As we gathered with our friends to watch this sunset I was most thankful to have discovered Carol. Happiness surrounds me.

I was riding solo patrol and was dispatched to a domestic violence call. The location was within a two story apartment complex built on the edge of a real ghetto. I had been to this apartment before on a similar call. This time a neighbor heard fighting inside the apartment and called 911.

When I arrive I could hear loud arguing coming from inside the apartment. I listened at the door for a moment. The Perp was accusing his woman of cheating on him. He was screaming how he was gonna kill somebody. When I’d heard enough I pounded on the door.

He answered all huffy, “What the fuck you want – nobody here called the Police” he said with a deep southern drawl. Before me was this white male, thin but muscled. He was wiry and wired for sound. He was trying to control his temper with little success as veins throbbed on his forehead mixed with beads of sweat.

“It don’t matter who called, I’m here now and I’m going to make sure everybody is all right.”

“The fuck you are, you ain’t coming in my house.”

I pushed him aside with one stiff arm and entered the apartment. That pissed him off more. I saw the woman sitting at the kitchen table with her head down and her hair covering most of her face.

An Update: Carol and I have traveled much together since we met last Spring. We have been to Ouray Colorado and the hot springs there twice, the North Rim of the Grand Canyon, Walnut Canyon, Petrified Forest, Zion, Black Canyon of the Gunnison, Canyon de Chelly, Pecos monument, Jemez mountains and many other beautiful places

“You alright Ma’am?”

“I’m fine Deputy – I don’t need any help.”

I questioned her and she denied any assault had taken place and said they were only arguing. The whole time I was trying to talk with her he was yelling, “Don’t say nothing.”

She looked up and her hair fell away from her face. He had hit her so hard the flesh under her eye was split. Tears and blood mixed on a face that was once young and beautiful but now filled with howling pain. I was stung by it, Anger and Rage rose up within me.

I turned on the hillbilly that would hit a woman like this as he was ordering me out of his apartment. I got in his face and leaned in. I poked him in the chest, hard, with my finger. I whispered into his ear, “You are one punk Mother Fucker. If you’re so tough why don’t you leap – Leap little Froggy.”

And he did, he swung on me. This guy was a fighter, a striker.

The night stand when we travel. Carol is good back-up. She protects and defends me . I love her more because of it.

Its always hard to tell who is going to be a good fighter and who would roll up into a ball when punched. This little son of a bitch was a scrapper. I punched him as hard as I could right between the eyes and he just smiled. The fight was on as he punched back, I tasted blood.

First we crashed into and broke the kitchen table. I keyed my prep and called for back-up. Next we spilled into the living room and both of us fell to the floor, taking the coffee table with us. We stood up and went over again this time taking out the Christmas tree as we landed on top of the gift wrapped packages.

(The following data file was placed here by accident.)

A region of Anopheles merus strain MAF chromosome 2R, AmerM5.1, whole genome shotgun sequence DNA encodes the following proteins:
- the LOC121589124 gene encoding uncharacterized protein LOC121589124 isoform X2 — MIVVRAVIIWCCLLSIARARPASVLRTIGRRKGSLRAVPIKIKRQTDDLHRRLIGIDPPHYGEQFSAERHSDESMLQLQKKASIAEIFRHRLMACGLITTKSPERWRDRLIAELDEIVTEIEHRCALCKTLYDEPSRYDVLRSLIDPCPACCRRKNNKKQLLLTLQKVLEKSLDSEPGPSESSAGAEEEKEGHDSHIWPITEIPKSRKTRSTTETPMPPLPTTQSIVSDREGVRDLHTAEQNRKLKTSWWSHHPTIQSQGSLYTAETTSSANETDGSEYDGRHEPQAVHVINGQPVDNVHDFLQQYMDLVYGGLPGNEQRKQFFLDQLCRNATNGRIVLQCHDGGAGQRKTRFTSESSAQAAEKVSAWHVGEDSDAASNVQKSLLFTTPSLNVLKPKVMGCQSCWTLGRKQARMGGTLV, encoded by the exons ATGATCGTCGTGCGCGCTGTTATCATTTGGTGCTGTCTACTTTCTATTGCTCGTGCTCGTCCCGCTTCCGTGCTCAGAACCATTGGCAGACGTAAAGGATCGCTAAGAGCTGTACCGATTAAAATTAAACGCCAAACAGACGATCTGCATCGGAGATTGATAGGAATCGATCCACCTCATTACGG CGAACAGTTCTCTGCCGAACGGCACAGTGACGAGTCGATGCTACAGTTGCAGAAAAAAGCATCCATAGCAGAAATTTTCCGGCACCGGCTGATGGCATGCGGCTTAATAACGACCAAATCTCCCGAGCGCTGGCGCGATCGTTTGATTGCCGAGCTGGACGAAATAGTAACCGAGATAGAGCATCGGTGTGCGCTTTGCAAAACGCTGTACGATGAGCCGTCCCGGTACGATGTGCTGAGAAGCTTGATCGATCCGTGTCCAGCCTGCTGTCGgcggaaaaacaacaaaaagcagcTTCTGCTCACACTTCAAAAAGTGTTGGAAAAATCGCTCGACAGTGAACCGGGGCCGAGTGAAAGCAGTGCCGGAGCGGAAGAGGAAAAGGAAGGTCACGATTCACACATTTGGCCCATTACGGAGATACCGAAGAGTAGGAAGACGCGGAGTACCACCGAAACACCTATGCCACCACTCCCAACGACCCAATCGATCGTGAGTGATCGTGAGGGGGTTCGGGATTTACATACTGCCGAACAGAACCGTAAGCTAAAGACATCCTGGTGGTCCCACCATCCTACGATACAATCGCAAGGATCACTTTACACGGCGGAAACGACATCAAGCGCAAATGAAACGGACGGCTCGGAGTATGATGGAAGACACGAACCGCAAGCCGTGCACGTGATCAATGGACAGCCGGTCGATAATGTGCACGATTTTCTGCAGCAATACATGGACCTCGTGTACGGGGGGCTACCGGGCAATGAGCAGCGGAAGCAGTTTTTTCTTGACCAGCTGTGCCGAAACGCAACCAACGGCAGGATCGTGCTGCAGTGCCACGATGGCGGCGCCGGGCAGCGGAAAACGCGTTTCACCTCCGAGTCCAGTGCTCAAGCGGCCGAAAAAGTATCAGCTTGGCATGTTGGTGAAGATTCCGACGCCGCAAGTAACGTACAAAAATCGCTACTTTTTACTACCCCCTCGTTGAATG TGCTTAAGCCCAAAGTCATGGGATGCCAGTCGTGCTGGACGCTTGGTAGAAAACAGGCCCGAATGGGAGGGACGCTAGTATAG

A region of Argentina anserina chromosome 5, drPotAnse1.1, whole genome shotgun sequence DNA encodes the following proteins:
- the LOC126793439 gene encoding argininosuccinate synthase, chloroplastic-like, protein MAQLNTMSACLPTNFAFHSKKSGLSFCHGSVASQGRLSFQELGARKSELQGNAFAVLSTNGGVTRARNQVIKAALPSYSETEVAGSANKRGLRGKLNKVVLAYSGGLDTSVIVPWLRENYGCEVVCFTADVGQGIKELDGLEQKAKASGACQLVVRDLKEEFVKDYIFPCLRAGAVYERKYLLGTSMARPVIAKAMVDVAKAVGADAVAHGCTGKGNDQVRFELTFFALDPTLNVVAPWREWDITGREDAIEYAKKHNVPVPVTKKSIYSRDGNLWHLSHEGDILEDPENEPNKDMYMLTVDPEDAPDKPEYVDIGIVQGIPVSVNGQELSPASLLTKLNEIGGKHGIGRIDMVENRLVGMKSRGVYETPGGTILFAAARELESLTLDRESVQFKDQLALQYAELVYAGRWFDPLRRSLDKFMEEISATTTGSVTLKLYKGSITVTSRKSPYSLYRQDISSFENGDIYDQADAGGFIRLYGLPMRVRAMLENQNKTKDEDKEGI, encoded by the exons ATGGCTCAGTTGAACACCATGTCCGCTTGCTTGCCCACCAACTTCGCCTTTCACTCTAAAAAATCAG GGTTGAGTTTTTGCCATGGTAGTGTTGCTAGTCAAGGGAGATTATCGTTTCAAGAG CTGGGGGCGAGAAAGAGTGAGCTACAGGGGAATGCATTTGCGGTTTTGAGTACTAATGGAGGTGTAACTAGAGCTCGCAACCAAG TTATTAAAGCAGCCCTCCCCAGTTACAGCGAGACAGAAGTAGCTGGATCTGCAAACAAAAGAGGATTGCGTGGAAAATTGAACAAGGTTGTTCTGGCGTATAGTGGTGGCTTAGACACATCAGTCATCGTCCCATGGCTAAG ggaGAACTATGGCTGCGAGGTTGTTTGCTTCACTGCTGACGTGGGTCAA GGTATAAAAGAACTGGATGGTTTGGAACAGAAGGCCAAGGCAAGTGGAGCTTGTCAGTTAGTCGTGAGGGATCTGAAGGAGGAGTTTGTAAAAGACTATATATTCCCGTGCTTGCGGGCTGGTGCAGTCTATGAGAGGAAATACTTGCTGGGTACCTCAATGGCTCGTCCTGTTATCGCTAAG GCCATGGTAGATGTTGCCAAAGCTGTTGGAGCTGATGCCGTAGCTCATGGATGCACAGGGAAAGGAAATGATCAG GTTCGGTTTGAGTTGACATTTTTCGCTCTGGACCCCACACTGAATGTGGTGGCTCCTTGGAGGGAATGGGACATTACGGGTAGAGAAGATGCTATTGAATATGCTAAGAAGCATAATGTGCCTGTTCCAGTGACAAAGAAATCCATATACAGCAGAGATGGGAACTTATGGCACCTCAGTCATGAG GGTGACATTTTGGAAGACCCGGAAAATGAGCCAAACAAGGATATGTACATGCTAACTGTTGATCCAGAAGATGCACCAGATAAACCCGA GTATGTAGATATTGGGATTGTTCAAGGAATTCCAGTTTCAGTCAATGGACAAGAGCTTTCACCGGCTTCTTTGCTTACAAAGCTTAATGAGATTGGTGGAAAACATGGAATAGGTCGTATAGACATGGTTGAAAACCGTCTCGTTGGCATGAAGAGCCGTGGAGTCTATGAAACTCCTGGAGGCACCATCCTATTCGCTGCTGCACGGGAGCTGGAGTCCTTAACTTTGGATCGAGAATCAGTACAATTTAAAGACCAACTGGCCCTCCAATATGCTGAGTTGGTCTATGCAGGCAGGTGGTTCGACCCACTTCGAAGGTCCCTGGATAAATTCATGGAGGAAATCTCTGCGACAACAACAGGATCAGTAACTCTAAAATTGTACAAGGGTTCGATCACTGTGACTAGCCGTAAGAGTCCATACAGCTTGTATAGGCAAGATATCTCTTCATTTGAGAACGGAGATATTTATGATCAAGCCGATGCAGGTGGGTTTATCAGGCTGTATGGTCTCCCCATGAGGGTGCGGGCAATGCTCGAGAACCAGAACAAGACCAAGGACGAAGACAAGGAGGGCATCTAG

I was able to get behind him and apply my best technique, the choke hold.


COP INFO: As a rookie I had been trained by older Deputies how to apply this choke hold. The objective was to pinch down on both Carotid Arteries and deny blood flow to the brain. This choke hold would later be outlawed by policy. I guess too many Perps died in it’s application. It saved my bacon more than once.

My career was over before the days of the Tasers. We were more “Hands On” back then.

Back to this fight…


Well dear Brothers – I’ve got this man by the neck and have clamped down with all my force. He starts bucking like a bronco. My knuckles are bloody, my muscles tense. I ride him like a pony and keep the pressure on his neck. Finally he starts to do the funky chicken, legs flailing and eyes bulging – Brain letting go. This was my favorite part, pushing his face into the stinking carpet as he lapsed into unconsciousness. I hear echoes of my Warrior past – Distant Drums – I smell Smoke and Fire.

I’m having a great time and was just about to release the choke hold when I saw something that I’d remembered for the rest of my life.


There, hunkered up under the last standing table, was a small shaking tearful boy about 6 years old. He resembled a dog shitting peach pits, twisted up into a ball. I held eye contact with him as I choked his father into submission and busted up his Christmas.

I can’t explain it now but I felt bad, like it was somehow my fault.

He became the Poster Boy in my mind for all future Domestic Violence calls. Whenever I’d be pissed off about having to do yet another DV case I would think of him.

The child that lived in violence.



© 2015 – 2017, Michael Fulcher. All rights reserved.

The Italian Tourist

NOTE: I needed to tell the stories of PTSD and Medal of Valor before this one would make sense and you might better understand my actions.

“Let your plans be dark and impenetrable as night, and when you move, fall like a thunderbolt.” Sun Tzu – The Art of War

This happened so long ago that the Statue of Limitations has passed. Now I can tell of crossing paths with the Italian Tourist.

I had been living in Kodachrome State park for a season, the time had come to move on. I was moving to Otter Creek to be closer to the Pretender, the first women I chased and caught after the end of my marriage.  Later I may write of her – She was another intense experience and looked just like Lauren Becall.

It was during my time at Kodachrome that I slowly re-entered society, a better Michael. I was finding my happiness. I lived in an ancient motor home with my dogs. By day we built trails with pick and shovel. At night we visited with happy campers, travelers and people of different places. I grew stronger with all the physical work. I wrote in the mornings while drinking black coffee from a hand warming mug. I slept under stars so thick I couldn’t tell them from camp smoke. Red sands became bed – Black sky became covers – Night air became dreams.